Is it possible to outgrow Asperger Syndrome??????



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StylishBlossom
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Mon Aug 01, 2011 4:22 pm

After looking through some of the forums, I have noticed how a lot of people talk about outgrowing the syndrome, and I was just wondering is this possible? And if it is do you end up being like a "normal" person (I know that no one is really normal, normal, but thats the label im putting on for the moment to explain what I'm getting at) or do you still have social problems and are you still shy and "weird" in some way? Im an 18 year old female with mild AS, btw.

Thanks :)



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Mon Aug 01, 2011 4:25 pm

I think it's possible to learn coping skills, but I don't really see that as outgrowing it. For myself, I can fake my way through some things, but I can only do it for a limited amount of time before the effort exhausts me.



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Mon Aug 01, 2011 4:28 pm

I hope that I never outgrow my AS. I love my quirks and special interests.


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jmnixon95
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Mon Aug 01, 2011 4:30 pm

No, you cannot outgrow the syndrome, but you can make improvements.


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Callista
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Mon Aug 01, 2011 4:37 pm

StylishBlossom wrote:
After looking through some of the forums, I have noticed how a lot of people talk about outgrowing the syndrome, and I was just wondering is this possible? And if it is do you end up being like a "normal" person (I know that no one is really normal, normal, but thats the label im putting on for the moment to explain what I'm getting at) or do you still have social problems and are you still shy and "weird" in some way? Im an 18 year old female with mild AS, btw.
Well... it's possible. Kind of. It'll take a bit of explaining, though.

OK. Autism comes from, as far as we can tell, a basic difference in the structure of your brain. You developed differently both before and after birth; and you learned differently as you grew up. That neurological difference causes the symptoms we call "autism".

To diagnose autism, there's one question they always ask: "Does this person have significant impairment related to their autistic traits?" If they don't, then there is no reason for the diagnosis, because a diagnosis is only needed when the person in question either needs help, has to try harder, or has to do things in a different way from typical people to get along in the world. The world is built for a theoretical "average person". When your impairments are far enough outside that average-person range that you need accommodations, therapy, equipment, etc. to get along, we call it a disability. And only when autistic neurology causes a disability do we need to diagnose it.

Autistic children learn as they grow; autistic people don't stop learning just because they have become adults. Because it is possible to compensate for autism to the degree that you no longer need to use more effort, special strategies, or accommodations, it is possible to be neurologically autistic, but no longer disabled. When that happens, you can no longer be diagnosed with autism. It happens mostly to children who are diagnosed with milder traits. If by the time you are a teen or an adult you are still diagnosable, it is much less likely that you will "lose" your diagnosis this way, but it is not impossible.

This group of people who have a "lost diagnosis" still have autistic neurology. Their brains are atypical and their way of perceiving the world, thinking, and learning are still atypical--these differences just don't cause impairment. People who are neurologically but not diagnosably autistic often find they have more in common with diagnosed autistics than with neurotypicals (after all, disability is a social construct that isn't truly intrinsic to the person, so that it depends on the society you live in to a large extent). They will often identify as either autistic or as a person with autistic traits, and they will often be culturally autistic (i.e., they share the background pool of information that forms the basis of autistic culture). There are a lot of these folks on WP.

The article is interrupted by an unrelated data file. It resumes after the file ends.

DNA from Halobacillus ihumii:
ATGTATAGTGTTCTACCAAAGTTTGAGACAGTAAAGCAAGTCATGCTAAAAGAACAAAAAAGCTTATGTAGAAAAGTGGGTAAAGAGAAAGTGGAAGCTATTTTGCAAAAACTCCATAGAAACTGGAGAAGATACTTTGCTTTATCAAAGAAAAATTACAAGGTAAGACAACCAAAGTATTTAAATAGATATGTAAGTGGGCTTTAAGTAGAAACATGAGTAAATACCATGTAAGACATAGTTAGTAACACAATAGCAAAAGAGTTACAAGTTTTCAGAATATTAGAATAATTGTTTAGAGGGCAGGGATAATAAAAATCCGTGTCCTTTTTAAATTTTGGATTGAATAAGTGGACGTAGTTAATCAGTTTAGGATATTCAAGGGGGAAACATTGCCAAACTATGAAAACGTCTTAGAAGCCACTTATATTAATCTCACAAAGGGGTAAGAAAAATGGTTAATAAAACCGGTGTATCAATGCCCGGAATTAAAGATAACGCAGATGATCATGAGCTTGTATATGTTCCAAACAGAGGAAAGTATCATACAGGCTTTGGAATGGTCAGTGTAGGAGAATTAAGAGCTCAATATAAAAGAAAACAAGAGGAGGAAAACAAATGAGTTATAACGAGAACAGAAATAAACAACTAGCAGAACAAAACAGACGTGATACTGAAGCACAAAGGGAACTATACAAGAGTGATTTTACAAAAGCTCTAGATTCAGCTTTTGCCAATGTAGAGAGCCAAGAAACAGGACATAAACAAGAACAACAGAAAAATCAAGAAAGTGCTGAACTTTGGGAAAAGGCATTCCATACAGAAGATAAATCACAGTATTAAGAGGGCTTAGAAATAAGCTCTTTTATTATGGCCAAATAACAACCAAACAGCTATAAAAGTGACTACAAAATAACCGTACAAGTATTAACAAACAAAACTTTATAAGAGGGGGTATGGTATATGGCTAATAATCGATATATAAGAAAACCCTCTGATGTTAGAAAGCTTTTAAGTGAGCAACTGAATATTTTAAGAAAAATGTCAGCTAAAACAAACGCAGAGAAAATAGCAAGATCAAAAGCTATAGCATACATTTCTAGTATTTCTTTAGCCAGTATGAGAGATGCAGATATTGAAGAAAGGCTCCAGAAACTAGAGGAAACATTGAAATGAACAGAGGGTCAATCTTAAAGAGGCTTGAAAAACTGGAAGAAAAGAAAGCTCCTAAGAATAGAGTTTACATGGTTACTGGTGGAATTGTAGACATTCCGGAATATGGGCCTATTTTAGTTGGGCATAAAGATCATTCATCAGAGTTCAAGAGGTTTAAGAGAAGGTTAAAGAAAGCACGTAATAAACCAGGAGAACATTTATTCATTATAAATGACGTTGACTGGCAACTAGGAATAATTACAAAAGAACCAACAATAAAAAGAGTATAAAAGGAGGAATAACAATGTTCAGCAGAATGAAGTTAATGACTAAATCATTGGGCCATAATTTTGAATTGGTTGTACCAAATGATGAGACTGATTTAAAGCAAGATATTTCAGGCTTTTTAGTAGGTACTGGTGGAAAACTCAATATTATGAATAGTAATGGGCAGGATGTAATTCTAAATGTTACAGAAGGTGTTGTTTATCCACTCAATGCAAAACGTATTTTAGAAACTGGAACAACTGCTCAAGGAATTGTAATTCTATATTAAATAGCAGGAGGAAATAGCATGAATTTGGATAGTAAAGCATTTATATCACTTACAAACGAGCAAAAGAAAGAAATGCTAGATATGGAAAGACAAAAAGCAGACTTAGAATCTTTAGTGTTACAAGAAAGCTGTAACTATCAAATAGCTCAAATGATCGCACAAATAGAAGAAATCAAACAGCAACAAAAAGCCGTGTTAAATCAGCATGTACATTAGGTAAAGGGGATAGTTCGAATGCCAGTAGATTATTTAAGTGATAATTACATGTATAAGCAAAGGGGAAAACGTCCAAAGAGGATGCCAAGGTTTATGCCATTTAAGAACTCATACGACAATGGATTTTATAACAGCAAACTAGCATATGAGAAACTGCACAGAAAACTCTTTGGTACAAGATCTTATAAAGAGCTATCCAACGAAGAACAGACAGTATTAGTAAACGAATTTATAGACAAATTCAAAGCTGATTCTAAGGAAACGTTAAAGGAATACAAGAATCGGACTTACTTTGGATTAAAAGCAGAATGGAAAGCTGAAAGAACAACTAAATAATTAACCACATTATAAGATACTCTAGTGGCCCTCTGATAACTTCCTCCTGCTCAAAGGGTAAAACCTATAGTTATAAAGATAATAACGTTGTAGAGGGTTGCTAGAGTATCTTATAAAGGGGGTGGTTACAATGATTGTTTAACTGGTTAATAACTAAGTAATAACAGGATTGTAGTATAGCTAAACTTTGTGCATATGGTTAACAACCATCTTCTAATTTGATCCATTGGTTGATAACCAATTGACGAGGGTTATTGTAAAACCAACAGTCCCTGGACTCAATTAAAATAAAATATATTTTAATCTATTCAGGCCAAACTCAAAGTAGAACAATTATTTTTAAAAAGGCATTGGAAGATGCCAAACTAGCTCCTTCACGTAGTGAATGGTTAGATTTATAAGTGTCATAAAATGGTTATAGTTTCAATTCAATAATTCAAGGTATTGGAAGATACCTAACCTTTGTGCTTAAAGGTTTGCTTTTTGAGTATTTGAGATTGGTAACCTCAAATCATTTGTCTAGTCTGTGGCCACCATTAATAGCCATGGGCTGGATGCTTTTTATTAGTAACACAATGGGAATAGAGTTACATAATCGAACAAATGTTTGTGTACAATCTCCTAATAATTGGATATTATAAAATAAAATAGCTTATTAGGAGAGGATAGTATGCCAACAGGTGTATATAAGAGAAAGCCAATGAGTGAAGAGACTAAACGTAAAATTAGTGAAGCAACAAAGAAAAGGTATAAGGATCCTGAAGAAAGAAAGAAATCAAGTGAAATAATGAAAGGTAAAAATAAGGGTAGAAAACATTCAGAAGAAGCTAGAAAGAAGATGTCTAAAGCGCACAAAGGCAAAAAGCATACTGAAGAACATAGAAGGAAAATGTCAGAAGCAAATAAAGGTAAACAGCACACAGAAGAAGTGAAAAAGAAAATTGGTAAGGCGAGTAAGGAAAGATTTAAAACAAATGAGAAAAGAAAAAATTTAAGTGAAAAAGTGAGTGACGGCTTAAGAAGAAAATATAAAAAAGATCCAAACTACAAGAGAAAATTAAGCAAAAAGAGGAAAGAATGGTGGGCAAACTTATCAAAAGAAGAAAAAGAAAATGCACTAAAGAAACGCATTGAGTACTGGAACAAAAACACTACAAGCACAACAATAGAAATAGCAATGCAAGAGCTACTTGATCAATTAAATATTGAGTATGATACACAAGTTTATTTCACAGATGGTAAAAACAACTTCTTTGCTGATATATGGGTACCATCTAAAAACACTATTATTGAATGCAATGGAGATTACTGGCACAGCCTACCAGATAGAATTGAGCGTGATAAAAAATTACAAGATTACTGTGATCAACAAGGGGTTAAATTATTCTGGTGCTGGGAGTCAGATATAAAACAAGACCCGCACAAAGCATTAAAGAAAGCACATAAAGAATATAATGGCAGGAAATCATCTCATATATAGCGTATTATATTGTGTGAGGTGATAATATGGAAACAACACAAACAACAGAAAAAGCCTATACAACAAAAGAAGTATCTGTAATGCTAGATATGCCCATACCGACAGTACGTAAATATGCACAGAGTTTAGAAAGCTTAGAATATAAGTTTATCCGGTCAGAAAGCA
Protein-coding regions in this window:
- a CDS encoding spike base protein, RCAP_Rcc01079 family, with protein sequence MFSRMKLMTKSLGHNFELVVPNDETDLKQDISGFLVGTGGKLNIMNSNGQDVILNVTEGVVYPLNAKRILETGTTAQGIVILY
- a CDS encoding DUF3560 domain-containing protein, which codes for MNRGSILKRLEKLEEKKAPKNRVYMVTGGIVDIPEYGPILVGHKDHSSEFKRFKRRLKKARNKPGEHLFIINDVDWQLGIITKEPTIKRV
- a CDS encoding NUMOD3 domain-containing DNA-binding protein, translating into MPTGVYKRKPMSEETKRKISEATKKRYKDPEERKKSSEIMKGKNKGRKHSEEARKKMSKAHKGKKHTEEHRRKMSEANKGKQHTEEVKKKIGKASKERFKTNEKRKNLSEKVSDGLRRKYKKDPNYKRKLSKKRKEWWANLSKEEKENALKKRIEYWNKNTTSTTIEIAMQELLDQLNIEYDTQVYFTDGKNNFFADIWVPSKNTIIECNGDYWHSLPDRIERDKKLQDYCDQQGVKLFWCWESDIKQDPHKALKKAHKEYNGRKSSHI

Someone with a lost diagnosis might, if they were stressed out enough, had another mental illness, or had some sort of brain trauma, be once again diagnosable with autism. This would be a unique case, but it wouldn't be totally unheard-of.


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Mon Aug 01, 2011 4:40 pm

You can never outgrow Aspergers but you can learn to mimic normal behavior. The older I get the better I am getting at doing it. It is trial and error but eventually I will be able to pass as normal. I have gotten better compared to when I was a kid it took 41 years but I can pass for normal to an extent. :wink:


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Mon Aug 01, 2011 5:14 pm

Callista wrote:
StylishBlossom wrote:
After looking through some of the forums, I have noticed how a lot of people talk about outgrowing the syndrome, and I was just wondering is this possible? And if it is do you end up being like a "normal" person (I know that no one is really normal, normal, but thats the label im putting on for the moment to explain what I'm getting at) or do you still have social problems and are you still shy and "weird" in some way? Im an 18 year old female with mild AS, btw.
Well... it's possible. Kind of. It'll take a bit of explaining, though.

OK. Autism comes from, as far as we can tell, a basic difference in the structure of your brain. You developed differently both before and after birth; and you learned differently as you grew up. That neurological difference causes the symptoms we call "autism".

To diagnose autism, there's one question they always ask: "Does this person have significant impairment related to their autistic traits?" If they don't, then there is no reason for the diagnosis, because a diagnosis is only needed when the person in question either needs help, has to try harder, or has to do things in a different way from typical people to get along in the world. The world is built for a theoretical "average person". When your impairments are far enough outside that average-person range that you need accommodations, therapy, equipment, etc. to get along, we call it a disability. And only when autistic neurology causes a disability do we need to diagnose it.

Autistic children learn as they grow; autistic people don't stop learning just because they have become adults. Because it is possible to compensate for autism to the degree that you no longer need to use more effort, special strategies, or accommodations, it is possible to be neurologically autistic, but no longer disabled. When that happens, you can no longer be diagnosed with autism. It happens mostly to children who are diagnosed with milder traits. If by the time you are a teen or an adult you are still diagnosable, it is much less likely that you will "lose" your diagnosis this way, but it is not impossible.